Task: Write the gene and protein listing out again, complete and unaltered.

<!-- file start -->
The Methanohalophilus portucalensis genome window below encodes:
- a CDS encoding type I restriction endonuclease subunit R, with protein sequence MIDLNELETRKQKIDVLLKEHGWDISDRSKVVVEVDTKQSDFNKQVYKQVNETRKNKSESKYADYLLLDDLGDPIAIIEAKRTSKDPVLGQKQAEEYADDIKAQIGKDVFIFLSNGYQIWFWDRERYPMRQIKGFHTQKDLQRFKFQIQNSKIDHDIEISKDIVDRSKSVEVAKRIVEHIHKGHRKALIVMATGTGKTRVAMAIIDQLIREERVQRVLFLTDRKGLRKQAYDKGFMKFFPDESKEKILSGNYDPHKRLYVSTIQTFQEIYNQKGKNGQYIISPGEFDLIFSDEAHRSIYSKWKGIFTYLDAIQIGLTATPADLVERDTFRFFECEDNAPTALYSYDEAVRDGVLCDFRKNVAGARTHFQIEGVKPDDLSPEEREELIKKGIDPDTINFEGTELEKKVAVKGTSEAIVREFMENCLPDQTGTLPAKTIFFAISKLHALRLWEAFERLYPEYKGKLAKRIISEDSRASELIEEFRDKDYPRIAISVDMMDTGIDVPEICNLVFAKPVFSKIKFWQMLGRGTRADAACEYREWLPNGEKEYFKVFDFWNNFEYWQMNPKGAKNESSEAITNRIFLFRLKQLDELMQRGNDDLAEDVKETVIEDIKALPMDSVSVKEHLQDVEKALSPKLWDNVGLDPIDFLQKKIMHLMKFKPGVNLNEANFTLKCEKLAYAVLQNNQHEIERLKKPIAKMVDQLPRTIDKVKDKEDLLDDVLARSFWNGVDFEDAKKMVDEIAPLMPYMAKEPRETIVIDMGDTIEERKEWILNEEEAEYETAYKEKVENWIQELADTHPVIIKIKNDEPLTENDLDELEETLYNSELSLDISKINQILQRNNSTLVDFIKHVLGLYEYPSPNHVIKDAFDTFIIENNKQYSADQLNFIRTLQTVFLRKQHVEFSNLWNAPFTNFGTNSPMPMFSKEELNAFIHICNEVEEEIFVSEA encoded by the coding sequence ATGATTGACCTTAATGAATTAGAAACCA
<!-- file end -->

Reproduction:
The Methanohalophilus portucalensis genome window below encodes:
- a CDS encoding type I restriction endonuclease subunit R, with protein sequence MIDLNELETRKQKIDVLLKEHGWDISDRSKVVVEVDTKQSDFNKQVYKQVNETRKNKSESKYADYLLLDDLGDPIAIIEAKRTSKDPVLGQKQAEEYADDIKAQIGKDVFIFLSNGYQIWFWDRERYPMRQIKGFHTQKDLQRFKFQIQNSKIDHDIEISKDIVDRSKSVEVAKRIVEHIHKGHRKALIVMATGTGKTRVAMAIIDQLIREERVQRVLFLTDRKGLRKQAYDKGFMKFFPDESKEKILSGNYDPHKRLYVSTIQTFQEIYNQKGKNGQYIISPGEFDLIFSDEAHRSIYSKWKGIFTYLDAIQIGLTATPADLVERDTFRFFECEDNAPTALYSYDEAVRDGVLCDFRKNVAGARTHFQIEGVKPDDLSPEEREELIKKGIDPDTINFEGTELEKKVAVKGTSEAIVREFMENCLPDQTGTLPAKTIFFAISKLHALRLWEAFERLYPEYKGKLAKRIISEDSRASELIEEFRDKDYPRIAISVDMMDTGIDVPEICNLVFAKPVFSKIKFWQMLGRGTRADAACEYREWLPNGEKEYFKVFDFWNNFEYWQMNPKGAKNESSEAITNRIFLFRLKQLDELMQRGNDDLAEDVKETVIEDIKALPMDSVSVKEHLQDVEKALSPKLWDNVGLDPIDFLQKKIMHLMKFKPGVNLNEANFTLKCEKLAYAVLQNNQHEIERLKKPIAKMVDQLPRTIDKVKDKEDLLDDVLARSFWNGVDFEDAKKMVDEIAPLMPYMAKEPRETIVIDMGDTIEERKEWILNEEEAEYETAYKEKVENWIQELADTHPVIIKIKNDEPLTENDLDELEETLYNSELSLDISKINQILQRNNSTLVDFIKHVLGLYEYPSPNHVIKDAFDTFIIENNKQYSADQLNFIRTLQTVFLRKQHVEFSNLWNAPFTNFGTNSPMPMFSKEELNAFIHICNEVEEEIFVSEA encoded by the coding sequence ATGATTGACCTTAATGAATTAGAAACCA